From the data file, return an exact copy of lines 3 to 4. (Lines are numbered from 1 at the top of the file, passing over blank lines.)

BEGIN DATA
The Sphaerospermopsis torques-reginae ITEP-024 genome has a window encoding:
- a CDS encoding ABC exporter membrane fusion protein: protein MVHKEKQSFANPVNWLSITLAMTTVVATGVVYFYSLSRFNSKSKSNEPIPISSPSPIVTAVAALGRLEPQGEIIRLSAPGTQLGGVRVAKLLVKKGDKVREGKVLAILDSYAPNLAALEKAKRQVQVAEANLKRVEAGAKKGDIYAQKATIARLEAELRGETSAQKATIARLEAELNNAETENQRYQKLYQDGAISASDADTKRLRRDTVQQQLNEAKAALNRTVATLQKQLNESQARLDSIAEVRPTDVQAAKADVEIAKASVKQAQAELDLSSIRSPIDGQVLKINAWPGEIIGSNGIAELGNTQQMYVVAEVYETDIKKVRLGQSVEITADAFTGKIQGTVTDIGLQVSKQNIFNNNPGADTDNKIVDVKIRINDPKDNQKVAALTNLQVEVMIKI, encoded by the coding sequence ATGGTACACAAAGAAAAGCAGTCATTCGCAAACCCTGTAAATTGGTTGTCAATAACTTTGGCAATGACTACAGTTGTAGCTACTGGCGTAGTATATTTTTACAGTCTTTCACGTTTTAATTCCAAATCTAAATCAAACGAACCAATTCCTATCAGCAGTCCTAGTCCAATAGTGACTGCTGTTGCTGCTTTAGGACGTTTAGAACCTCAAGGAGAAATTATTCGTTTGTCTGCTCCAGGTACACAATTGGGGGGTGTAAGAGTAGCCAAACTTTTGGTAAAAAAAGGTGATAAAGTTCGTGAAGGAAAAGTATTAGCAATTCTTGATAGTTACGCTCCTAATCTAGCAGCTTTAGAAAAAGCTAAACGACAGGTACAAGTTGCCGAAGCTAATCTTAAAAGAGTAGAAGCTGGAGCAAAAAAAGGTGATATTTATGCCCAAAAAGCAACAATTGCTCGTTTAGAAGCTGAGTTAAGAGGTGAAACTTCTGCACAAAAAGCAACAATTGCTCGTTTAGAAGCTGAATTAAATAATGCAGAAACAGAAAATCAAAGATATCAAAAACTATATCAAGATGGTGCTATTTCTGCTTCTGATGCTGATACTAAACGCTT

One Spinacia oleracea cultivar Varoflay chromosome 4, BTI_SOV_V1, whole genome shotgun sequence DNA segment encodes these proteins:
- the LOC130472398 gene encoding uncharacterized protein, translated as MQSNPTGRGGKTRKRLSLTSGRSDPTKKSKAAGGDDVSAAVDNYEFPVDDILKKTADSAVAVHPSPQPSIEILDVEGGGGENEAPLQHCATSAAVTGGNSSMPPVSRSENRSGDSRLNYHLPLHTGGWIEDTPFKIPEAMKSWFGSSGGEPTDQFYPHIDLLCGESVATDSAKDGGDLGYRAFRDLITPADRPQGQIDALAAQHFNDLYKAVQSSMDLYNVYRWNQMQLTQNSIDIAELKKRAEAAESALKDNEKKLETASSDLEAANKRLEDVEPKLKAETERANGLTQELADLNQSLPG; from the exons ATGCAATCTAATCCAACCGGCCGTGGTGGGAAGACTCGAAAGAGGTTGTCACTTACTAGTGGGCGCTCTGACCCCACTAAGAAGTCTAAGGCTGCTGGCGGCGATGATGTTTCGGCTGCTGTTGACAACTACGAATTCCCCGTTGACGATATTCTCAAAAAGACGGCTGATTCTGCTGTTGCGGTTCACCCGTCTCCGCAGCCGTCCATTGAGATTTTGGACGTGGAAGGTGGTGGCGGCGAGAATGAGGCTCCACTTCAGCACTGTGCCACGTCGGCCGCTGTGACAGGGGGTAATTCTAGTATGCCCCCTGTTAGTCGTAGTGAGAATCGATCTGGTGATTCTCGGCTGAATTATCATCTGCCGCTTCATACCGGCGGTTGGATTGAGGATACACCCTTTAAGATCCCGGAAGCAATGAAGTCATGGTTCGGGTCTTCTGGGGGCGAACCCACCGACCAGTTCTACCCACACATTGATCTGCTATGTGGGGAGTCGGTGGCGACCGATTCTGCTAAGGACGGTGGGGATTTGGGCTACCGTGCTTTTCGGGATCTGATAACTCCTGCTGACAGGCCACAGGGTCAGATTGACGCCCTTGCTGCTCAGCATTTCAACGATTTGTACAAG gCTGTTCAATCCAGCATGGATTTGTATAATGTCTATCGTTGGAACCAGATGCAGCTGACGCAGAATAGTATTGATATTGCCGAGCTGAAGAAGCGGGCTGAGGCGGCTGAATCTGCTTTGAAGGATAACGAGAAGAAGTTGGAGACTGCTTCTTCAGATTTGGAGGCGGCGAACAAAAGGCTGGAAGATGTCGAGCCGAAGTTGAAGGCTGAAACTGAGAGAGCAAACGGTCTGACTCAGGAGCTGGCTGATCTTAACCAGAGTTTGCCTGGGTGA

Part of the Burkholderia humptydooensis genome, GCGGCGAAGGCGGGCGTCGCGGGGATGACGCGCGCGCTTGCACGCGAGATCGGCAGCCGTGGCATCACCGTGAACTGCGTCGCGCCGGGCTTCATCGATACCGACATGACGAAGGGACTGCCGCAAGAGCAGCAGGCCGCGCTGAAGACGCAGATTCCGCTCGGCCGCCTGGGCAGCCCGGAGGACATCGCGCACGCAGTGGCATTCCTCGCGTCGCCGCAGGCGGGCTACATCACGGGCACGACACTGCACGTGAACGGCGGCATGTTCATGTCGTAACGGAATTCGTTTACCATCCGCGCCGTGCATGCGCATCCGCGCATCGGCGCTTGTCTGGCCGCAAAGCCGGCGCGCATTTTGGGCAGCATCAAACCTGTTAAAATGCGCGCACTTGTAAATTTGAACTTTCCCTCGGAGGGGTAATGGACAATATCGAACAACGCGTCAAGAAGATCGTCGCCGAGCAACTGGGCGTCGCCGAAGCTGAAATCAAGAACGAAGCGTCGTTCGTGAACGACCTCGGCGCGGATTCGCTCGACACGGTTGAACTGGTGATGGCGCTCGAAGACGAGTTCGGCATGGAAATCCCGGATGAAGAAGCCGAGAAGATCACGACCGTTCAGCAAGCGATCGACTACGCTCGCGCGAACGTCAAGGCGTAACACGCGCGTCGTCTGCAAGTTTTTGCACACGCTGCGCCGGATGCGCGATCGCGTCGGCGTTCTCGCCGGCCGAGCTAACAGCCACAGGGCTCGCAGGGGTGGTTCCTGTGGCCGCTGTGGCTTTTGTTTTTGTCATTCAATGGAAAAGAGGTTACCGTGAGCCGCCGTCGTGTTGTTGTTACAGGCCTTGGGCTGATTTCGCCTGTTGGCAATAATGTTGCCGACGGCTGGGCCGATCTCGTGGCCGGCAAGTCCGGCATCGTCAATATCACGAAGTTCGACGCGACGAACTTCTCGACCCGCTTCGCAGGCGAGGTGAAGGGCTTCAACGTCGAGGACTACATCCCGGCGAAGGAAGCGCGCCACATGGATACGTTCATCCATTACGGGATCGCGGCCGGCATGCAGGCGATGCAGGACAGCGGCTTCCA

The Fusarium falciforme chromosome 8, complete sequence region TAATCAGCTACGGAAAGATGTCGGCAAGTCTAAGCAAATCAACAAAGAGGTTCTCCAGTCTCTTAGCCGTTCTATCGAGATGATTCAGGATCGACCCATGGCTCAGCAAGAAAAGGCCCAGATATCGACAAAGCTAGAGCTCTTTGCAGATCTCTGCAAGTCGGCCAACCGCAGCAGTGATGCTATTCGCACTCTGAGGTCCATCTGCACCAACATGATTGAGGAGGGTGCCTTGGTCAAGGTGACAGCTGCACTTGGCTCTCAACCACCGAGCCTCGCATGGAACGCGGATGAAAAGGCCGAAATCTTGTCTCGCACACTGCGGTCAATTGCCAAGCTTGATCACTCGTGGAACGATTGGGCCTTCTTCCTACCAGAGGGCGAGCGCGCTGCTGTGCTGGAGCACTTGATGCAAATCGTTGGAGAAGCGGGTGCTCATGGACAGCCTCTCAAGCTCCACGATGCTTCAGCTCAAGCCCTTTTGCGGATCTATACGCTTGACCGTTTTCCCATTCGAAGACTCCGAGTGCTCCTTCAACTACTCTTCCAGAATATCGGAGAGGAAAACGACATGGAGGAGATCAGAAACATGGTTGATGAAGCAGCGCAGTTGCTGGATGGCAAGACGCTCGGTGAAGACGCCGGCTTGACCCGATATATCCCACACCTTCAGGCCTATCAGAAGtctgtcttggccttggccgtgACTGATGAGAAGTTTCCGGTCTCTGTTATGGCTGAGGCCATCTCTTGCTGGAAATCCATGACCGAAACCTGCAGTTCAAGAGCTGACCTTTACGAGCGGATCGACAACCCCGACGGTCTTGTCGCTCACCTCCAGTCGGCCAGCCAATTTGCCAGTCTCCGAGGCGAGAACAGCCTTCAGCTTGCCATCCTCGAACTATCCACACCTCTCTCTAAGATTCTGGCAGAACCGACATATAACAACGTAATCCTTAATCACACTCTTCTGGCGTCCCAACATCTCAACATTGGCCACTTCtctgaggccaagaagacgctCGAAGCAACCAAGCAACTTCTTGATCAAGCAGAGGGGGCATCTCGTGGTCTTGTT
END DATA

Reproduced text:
One Spinacia oleracea cultivar Varoflay chromosome 4, BTI_SOV_V1, whole genome shotgun sequence DNA segment encodes these proteins:
- the LOC130472398 gene encoding uncharacterized protein, translated as MQSNPTGRGGKTRKRLSLTSGRSDPTKKSKAAGGDDVSAAVDNYEFPVDDILKKTADSAVAVHPSPQPSIEILDVEGGGGENEAPLQHCATSAAVTGGNSSMPPVSRSENRSGDSRLNYHLPLHTGGWIEDTPFKIPEAMKSWFGSSGGEPTDQFYPHIDLLCGESVATDSAKDGGDLGYRAFRDLITPADRPQGQIDALAAQHFNDLYKAVQSSMDLYNVYRWNQMQLTQNSIDIAELKKRAEAAESALKDNEKKLETASSDLEAANKRLEDVEPKLKAETERANGLTQELADLNQSLPG; from the exons ATGCAATCTAATCCAACCGGCCGTGGTGGGAAGACTCGAAAGAGGTTGTCACTTACTAGTGGGCGCTCTGACCCCACTAAGAAGTCTAAGGCTGCTGGCGGCGATGATGTTTCGGCTGCTGTTGACAACTACGAATTCCCCGTTGACGATATTCTCAAAAAGACGGCTGATTCTGCTGTTGCGGTTCACCCGTCTCCGCAGCCGTCCATTGAGATTTTGGACGTGGAAGGTGGTGGCGGCGAGAATGAGGCTCCACTTCAGCACTGTGCCACGTCGGCCGCTGTGACAGGGGGTAATTCTAGTATGCCCCCTGTTAGTCGTAGTGAGAATCGATCTGGTGATTCTCGGCTGAATTATCATCTGCCGCTTCATACCGGCGGTTGGATTGAGGATACACCCTTTAAGATCCCGGAAGCAATGAAGTCATGGTTCGGGTCTTCTGGGGGCGAACCCACCGACCAGTTCTACCCACACATTGATCTGCTATGTGGGGAGTCGGTGGCGACCGATTCTGCTAAGGACGGTGGGGATTTGGGCTACCGTGCTTTTCGGGATCTGATAACTCCTGCTGACAGGCCACAGGGTCAGATTGACGCCCTTGCTGCTCAGCATTTCAACGATTTGTACAAG gCTGTTCAATCCAGCATGGATTTGTATAATGTCTATCGTTGGAACCAGATGCAGCTGACGCAGAATAGTATTGATATTGCCGAGCTGAAGAAGCGGGCTGAGGCGGCTGAATCTGCTTTGAAGGATAACGAGAAGAAGTTGGAGACTGCTTCTTCAGATTTGGAGGCGGCGAACAAAAGGCTGGAAGATGTCGAGCCGAAGTTGAAGGCTGAAACTGAGAGAGCAAACGGTCTGACTCAGGAGCTGGCTGATCTTAACCAGAGTTTGCCTGGGTGA